Oral Fast and Topical Controlled Ketoprofen Release Through Supercritical Fluids Based Processes
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Ketoprofen (KET) is a non-steroidal anti-inflammatory drug (NSAID) widely used for different phlogistic diseases of rheumatoid and non-rheumatoid origin. When a fast release is required, KET is orally administered in form of capsules, tablets or granulates. In this case, due to KET poor solubility in water, large drug doses with consequent side effects, mainly gastrointestinal one are required. KET bioavailability can be enhanced through its coprecipitation with a hydrophilic carrier, such as polyvinylpyrrolidone (PVP). Another way to reduce the dosing frequency and avoid gastrointestinal irritation is the transdermal drug delivery with a controlled release. In this work, two different supercritical carbon dioxide (scCO2) based processes were used to modify KET dissolution rate: the supercritical antisolvent technique to coprecipitate PVP and KET in form of controlled dimensions microparticles for an oral delivery, and the supercritical adsorption to impregnate KET in alginate aerogel for a topical delivery. In the case of oral KET, composite spherical microparticles with controlled diameters were successfully produced, leading to a faster NSAID dissolution rate than unprocessed KET. In the case of topical KET, alginate aerogel was successfully impregnated with KET; it promotes a controlled release, suitable for transdermal anti-inflammatory patches, reducing frequency of administration and side effects. Supercritical techniques allow to obtain a fast or controlled release of the NSAID, according to the specific therapy desired.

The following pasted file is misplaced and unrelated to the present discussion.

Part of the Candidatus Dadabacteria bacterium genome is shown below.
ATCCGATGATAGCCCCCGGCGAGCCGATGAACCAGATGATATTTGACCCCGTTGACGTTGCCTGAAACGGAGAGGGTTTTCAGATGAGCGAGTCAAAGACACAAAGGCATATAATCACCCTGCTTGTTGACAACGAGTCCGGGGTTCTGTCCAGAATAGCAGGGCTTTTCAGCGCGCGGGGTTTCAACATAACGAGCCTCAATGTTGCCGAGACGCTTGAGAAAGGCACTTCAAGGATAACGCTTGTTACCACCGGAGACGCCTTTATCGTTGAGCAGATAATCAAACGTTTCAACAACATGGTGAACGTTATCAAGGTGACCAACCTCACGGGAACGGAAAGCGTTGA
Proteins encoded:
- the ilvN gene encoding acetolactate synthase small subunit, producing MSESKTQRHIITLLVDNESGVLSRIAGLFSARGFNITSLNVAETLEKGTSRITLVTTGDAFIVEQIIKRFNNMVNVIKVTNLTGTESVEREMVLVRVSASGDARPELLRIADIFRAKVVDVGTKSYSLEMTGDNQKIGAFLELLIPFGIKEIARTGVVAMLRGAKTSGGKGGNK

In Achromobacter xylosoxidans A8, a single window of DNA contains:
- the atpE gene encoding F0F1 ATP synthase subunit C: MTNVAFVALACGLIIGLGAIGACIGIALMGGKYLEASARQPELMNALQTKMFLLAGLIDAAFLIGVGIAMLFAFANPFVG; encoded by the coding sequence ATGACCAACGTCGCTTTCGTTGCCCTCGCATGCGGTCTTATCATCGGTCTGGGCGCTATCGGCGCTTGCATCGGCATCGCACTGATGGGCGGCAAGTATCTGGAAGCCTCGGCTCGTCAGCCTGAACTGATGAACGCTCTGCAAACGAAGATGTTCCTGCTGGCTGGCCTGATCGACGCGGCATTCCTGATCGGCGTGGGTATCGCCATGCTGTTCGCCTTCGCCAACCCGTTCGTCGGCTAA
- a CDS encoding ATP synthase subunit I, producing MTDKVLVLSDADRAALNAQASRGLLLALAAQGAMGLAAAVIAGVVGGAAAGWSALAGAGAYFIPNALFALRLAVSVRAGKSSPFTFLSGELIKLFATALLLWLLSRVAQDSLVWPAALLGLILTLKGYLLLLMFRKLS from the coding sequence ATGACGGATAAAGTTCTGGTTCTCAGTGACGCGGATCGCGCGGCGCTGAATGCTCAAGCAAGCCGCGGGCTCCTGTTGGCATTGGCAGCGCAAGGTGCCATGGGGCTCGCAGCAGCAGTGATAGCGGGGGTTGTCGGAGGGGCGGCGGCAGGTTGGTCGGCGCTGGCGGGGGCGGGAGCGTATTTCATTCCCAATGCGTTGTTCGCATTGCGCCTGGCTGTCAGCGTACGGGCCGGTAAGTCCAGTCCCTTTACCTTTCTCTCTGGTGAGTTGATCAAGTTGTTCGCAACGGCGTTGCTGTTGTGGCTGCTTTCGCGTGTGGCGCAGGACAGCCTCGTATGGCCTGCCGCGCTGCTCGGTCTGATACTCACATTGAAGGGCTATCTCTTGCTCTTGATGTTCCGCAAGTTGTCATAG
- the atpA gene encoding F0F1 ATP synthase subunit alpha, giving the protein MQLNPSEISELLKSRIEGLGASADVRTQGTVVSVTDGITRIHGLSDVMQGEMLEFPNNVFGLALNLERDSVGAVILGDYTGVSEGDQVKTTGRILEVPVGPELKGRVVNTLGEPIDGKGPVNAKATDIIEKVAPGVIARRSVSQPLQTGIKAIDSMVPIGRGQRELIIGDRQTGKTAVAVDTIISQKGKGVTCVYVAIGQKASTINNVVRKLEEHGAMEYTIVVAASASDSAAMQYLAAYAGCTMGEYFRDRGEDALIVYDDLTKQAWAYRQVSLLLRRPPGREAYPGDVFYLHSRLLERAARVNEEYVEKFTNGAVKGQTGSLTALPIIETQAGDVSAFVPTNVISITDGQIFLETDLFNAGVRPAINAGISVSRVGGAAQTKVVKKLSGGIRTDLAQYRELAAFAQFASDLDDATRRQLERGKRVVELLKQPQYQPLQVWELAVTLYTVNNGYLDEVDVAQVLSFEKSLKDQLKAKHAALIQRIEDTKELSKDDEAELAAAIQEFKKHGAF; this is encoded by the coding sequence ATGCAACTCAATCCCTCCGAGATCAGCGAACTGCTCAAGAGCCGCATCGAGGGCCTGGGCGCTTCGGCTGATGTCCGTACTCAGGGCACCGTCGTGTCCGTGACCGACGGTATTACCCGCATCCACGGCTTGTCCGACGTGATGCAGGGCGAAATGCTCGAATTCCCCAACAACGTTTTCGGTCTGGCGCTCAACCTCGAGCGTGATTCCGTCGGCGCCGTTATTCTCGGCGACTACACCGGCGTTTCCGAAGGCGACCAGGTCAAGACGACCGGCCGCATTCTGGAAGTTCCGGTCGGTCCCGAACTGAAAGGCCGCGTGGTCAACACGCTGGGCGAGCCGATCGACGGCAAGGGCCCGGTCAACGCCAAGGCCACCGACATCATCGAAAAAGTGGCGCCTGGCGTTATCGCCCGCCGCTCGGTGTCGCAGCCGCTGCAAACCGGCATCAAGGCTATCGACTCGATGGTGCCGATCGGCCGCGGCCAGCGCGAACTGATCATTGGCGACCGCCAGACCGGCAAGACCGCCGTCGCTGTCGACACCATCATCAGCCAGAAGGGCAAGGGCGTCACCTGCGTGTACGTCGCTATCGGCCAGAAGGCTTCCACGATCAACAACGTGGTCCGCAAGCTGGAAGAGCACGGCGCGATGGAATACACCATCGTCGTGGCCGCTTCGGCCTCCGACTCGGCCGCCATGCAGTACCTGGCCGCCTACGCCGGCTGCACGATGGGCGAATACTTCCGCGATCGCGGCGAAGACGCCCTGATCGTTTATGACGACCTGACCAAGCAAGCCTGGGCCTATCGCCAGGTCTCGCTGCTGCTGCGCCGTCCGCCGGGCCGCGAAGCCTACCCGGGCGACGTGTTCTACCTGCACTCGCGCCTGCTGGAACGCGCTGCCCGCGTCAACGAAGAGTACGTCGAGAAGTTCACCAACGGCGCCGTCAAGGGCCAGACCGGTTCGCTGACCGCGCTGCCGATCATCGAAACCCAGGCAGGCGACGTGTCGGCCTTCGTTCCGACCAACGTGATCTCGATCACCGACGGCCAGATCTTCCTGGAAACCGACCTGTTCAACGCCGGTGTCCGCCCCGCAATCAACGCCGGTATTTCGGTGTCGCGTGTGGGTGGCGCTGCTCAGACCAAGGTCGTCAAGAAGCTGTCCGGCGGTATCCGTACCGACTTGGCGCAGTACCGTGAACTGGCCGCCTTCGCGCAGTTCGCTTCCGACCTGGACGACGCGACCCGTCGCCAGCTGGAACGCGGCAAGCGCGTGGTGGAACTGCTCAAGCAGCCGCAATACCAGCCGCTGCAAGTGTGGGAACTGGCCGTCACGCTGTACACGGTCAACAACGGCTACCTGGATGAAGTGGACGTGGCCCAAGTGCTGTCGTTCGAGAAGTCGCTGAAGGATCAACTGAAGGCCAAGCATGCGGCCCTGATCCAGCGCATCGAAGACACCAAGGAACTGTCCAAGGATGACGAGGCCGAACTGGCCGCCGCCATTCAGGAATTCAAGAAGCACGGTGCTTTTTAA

KeywordsSupercritical carbon dioxide Ketoprofen Oral fast release Topical controlled release
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